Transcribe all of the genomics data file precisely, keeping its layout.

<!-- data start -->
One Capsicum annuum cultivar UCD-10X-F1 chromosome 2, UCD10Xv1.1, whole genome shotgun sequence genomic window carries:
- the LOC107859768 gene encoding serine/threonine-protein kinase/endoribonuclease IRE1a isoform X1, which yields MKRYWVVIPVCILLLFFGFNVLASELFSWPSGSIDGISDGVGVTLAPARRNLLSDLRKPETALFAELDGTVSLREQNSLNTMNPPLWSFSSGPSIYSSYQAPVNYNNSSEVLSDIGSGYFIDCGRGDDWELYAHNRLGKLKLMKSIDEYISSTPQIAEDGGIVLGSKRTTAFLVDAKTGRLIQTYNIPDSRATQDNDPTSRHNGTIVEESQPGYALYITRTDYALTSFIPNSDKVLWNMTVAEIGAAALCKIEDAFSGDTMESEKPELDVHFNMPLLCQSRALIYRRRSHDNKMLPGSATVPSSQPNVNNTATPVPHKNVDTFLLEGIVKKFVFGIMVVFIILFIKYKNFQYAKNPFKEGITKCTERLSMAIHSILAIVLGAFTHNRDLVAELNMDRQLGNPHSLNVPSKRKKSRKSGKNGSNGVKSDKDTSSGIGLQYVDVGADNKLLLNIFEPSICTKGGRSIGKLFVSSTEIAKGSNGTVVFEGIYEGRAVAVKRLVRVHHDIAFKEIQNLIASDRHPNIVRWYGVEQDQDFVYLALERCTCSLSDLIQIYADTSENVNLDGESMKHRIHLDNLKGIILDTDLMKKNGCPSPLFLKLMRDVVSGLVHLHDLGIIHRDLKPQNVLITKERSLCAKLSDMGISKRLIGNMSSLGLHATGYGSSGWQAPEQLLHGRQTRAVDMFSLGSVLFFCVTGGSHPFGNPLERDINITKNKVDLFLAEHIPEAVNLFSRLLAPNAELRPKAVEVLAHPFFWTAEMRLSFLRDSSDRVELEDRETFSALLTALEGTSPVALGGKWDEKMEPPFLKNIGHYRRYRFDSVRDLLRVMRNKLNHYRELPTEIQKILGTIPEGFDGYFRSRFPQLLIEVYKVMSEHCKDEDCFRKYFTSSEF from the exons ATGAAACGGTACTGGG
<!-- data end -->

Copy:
One Capsicum annuum cultivar UCD-10X-F1 chromosome 2, UCD10Xv1.1, whole genome shotgun sequence genomic window carries:
- the LOC107859768 gene encoding serine/threonine-protein kinase/endoribonuclease IRE1a isoform X1, which yields MKRYWVVIPVCILLLFFGFNVLASELFSWPSGSIDGISDGVGVTLAPARRNLLSDLRKPETALFAELDGTVSLREQNSLNTMNPPLWSFSSGPSIYSSYQAPVNYNNSSEVLSDIGSGYFIDCGRGDDWELYAHNRLGKLKLMKSIDEYISSTPQIAEDGGIVLGSKRTTAFLVDAKTGRLIQTYNIPDSRATQDNDPTSRHNGTIVEESQPGYALYITRTDYALTSFIPNSDKVLWNMTVAEIGAAALCKIEDAFSGDTMESEKPELDVHFNMPLLCQSRALIYRRRSHDNKMLPGSATVPSSQPNVNNTATPVPHKNVDTFLLEGIVKKFVFGIMVVFIILFIKYKNFQYAKNPFKEGITKCTERLSMAIHSILAIVLGAFTHNRDLVAELNMDRQLGNPHSLNVPSKRKKSRKSGKNGSNGVKSDKDTSSGIGLQYVDVGADNKLLLNIFEPSICTKGGRSIGKLFVSSTEIAKGSNGTVVFEGIYEGRAVAVKRLVRVHHDIAFKEIQNLIASDRHPNIVRWYGVEQDQDFVYLALERCTCSLSDLIQIYADTSENVNLDGESMKHRIHLDNLKGIILDTDLMKKNGCPSPLFLKLMRDVVSGLVHLHDLGIIHRDLKPQNVLITKERSLCAKLSDMGISKRLIGNMSSLGLHATGYGSSGWQAPEQLLHGRQTRAVDMFSLGSVLFFCVTGGSHPFGNPLERDINITKNKVDLFLAEHIPEAVNLFSRLLAPNAELRPKAVEVLAHPFFWTAEMRLSFLRDSSDRVELEDRETFSALLTALEGTSPVALGGKWDEKMEPPFLKNIGHYRRYRFDSVRDLLRVMRNKLNHYRELPTEIQKILGTIPEGFDGYFRSRFPQLLIEVYKVMSEHCKDEDCFRKYFTSSEF from the exons ATGAAACGGTACTGGG